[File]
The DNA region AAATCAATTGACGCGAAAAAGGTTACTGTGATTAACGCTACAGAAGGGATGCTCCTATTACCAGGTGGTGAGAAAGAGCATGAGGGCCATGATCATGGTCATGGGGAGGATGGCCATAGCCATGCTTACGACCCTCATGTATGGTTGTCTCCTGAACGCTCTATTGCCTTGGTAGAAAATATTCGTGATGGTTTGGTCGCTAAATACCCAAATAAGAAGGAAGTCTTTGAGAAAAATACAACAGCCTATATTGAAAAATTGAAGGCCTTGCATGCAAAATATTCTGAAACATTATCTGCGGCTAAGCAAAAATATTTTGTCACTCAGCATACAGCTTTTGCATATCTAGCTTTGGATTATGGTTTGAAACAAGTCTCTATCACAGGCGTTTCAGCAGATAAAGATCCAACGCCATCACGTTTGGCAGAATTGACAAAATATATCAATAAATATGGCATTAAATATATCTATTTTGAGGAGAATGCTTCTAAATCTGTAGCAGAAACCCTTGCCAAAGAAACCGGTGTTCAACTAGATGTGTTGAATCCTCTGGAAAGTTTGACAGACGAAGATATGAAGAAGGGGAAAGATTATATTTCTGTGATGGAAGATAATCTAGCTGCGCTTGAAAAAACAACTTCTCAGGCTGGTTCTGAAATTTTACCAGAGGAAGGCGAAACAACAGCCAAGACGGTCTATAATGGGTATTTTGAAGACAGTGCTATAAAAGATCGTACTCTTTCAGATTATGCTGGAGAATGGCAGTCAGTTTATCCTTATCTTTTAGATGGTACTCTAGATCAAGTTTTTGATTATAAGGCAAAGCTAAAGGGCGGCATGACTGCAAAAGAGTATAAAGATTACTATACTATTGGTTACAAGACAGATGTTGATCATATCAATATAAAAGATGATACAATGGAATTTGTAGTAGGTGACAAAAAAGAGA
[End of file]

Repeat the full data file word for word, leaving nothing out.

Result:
The DNA region AAATCAATTGACGCGAAAAAGGTTACTGTGATTAACGCTACAGAAGGGATGCTCCTATTACCAGGTGGTGAGAAAGAGCATGAGGGCCATGATCATGGTCATGGGGAGGATGGCCATAGCCATGCTTACGACCCTCATGTATGGTTGTCTCCTGAACGCTCTATTGCCTTGGTAGAAAATATTCGTGATGGTTTGGTCGCTAAATACCCAAATAAGAAGGAAGTCTTTGAGAAAAATACAACAGCCTATATTGAAAAATTGAAGGCCTTGCATGCAAAATATTCTGAAACATTATCTGCGGCTAAGCAAAAATATTTTGTCACTCAGCATACAGCTTTTGCATATCTAGCTTTGGATTATGGTTTGAAACAAGTCTCTATCACAGGCGTTTCAGCAGATAAAGATCCAACGCCATCACGTTTGGCAGAATTGACAAAATATATCAATAAATATGGCATTAAATATATCTATTTTGAGGAGAATGCTTCTAAATCTGTAGCAGAAACCCTTGCCAAAGAAACCGGTGTTCAACTAGATGTGTTGAATCCTCTGGAAAGTTTGACAGACGAAGATATGAAGAAGGGGAAAGATTATATTTCTGTGATGGAAGATAATCTAGCTGCGCTTGAAAAAACAACTTCTCAGGCTGGTTCTGAAATTTTACCAGAGGAAGGCGAAACAACAGCCAAGACGGTCTATAATGGGTATTTTGAAGACAGTGCTATAAAAGATCGTACTCTTTCAGATTATGCTGGAGAATGGCAGTCAGTTTATCCTTATCTTTTAGATGGTACTCTAGATCAAGTTTTTGATTATAAGGCAAAGCTAAAGGGCGGCATGACTGCAAAAGAGTATAAAGATTACTATACTATTGGTTACAAGACAGATGTTGATCATATCAATATAAAAGATGATACAATGGAATTTGTAGTAGGTGACAAAAAAGAGA